The meteoric rise of artificial intelligence coupled with ongoing economic uncertainty in the UK spells continued swings and shifts for the marketing industry in 2024. We recently surveyed CMOs, senior marketers, PR and comms professionals across all manner of industries on their future-focused priorities.  

To help us get to the ‘why’ behind these findings, we invited top marketing and comms minds to share their perspectives. Our panellists discussed the key takeaways, spanning artificial intelligence, human understanding, integration, and sustainability.  

Check out the insights from UNLIMITED’s Nikki McCulloch, Meta’s Isabelle Quevilly, Abigail Morris from the Department for Science, Innovation and Technology (DSIT), and Dr Simon Collister from our Human Understanding Lab 


It won’t surprise anyone that AI was cited as a priority in our CMO Barometer survey. Equally, it dominated our panel discussion. While the consensus among our panellists was that they’re all still merely scratching the surface of the technology’s potential, its relationship to creativity arose as a key focus area.  

Interestingly, creativity was referenced as one of the key concerns in our survey findings, with 79% of respondents anxious about the impact that artificial intelligence is going to have on it. Despite this, our panellists were brimming with examples of how AI can be used to bolster and support creative departments.  

Director of Communications at DSIT, Abigail Morris, spoke about the ability to work with creative teams more effectively. One of the most frustrating experiences, she explained, is struggling to accurately convey your ideas in a brief. AI enables non-creatives to translate their vision better, helping clients and marketers communicate and collaborate much more efficiently with creative teams to get to the desired outputs quicker.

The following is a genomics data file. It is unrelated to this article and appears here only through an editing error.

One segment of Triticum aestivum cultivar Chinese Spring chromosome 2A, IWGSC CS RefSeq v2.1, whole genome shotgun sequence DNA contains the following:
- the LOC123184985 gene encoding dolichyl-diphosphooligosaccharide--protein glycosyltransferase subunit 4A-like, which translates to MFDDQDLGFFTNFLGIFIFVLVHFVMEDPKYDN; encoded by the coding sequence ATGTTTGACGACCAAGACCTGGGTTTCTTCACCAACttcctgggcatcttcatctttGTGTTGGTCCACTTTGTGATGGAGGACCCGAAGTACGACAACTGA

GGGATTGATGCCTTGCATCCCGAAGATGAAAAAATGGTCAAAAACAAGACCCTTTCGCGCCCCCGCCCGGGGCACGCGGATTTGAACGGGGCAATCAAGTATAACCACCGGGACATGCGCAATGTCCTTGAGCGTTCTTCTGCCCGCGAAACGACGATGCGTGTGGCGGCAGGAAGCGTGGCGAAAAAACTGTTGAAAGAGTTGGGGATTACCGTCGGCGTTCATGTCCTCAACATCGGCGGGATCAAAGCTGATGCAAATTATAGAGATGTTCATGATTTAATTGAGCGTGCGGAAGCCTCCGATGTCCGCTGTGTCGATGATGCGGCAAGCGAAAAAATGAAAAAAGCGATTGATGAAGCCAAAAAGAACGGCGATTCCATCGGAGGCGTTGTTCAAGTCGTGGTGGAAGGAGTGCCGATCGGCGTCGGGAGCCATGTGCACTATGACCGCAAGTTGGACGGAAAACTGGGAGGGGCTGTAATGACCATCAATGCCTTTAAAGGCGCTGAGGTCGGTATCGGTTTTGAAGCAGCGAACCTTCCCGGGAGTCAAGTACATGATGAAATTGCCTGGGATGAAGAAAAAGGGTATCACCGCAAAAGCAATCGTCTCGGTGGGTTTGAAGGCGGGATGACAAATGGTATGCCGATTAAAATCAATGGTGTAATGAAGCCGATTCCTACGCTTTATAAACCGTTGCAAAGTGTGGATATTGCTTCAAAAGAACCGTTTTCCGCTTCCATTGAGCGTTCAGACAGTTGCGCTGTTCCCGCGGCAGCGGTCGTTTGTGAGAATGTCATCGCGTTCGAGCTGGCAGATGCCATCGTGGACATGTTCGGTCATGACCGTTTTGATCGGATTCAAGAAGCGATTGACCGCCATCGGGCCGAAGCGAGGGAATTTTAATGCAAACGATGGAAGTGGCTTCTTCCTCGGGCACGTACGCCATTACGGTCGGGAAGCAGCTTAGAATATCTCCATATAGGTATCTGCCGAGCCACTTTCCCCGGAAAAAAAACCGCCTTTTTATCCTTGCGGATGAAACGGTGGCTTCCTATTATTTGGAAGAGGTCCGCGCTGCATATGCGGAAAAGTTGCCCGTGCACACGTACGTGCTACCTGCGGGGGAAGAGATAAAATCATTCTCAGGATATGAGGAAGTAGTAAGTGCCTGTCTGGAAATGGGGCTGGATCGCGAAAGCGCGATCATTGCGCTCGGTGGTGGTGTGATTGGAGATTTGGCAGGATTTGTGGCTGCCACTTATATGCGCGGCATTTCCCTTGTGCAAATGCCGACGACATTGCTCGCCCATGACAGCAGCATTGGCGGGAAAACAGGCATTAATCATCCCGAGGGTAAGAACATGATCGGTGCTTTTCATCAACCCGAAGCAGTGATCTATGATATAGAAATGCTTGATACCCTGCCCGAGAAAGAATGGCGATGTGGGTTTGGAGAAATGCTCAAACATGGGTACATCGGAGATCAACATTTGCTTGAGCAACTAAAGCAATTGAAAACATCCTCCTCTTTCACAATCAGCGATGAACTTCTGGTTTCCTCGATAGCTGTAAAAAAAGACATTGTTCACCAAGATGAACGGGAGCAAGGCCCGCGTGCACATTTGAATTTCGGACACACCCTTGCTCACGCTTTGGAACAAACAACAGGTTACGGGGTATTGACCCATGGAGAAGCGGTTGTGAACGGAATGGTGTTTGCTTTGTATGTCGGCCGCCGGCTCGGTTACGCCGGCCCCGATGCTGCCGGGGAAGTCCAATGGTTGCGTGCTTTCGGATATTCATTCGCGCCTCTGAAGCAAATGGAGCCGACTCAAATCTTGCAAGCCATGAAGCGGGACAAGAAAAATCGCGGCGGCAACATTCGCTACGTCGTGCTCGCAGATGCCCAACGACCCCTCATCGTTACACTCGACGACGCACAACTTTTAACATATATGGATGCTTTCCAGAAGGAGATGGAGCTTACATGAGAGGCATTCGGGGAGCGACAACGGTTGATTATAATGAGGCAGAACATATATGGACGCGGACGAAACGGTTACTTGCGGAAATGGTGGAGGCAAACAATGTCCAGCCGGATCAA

The webinar discussion also explored the empowering aspects of AI when it comes to testing multiple creative territories at speed and at scale. Meta’s Director of Creative Shop for NEMEA and Sustainability Lead, Isabelle Quevilly, described that she’s been seeing a gradual shift in the role of the Creative Director.  

Rather than being the person who chooses and delivers a single creative territory, with the help of AI, the Creative Director is able to cheaply produce a large volume of different territories to test and learn from. The role then becomes that of a curator, using the constant AI feedback loop to select the most powerful and relevant options based on the data.  


Another theme that our panellists debated was the disconnect we found with using scientific insight to further marketers’ deeper understanding of the humans they’re trying to connect with in campaigns. 91% of survey respondents found data science and behavioural science useful when building campaign strategies, while 84% felt that way about neuroscience. However, there is a gap between what human understanding can achieve and how it’s currently being used, as the full power of these capabilities is not currently being maximised by brands.  

When asked about this perceived gap, Dr Simon Collister Director of UNLIMITED’s Human Understanding Lab, responded that one of the biggest myths associated with using scientific insight tools is cost. Speaking to all manner and size of brands, he’s often been confronted with the misconception that applying the sciences to marketing campaigns has to be wildly expensive.  

“It can be of course. We’ve worked with clients in the past using MRI scanners to understand people’s responses to certain stimuli. But equally, there are much quicker and more cost-effective ways of getting under the skin of how people feel and behave.”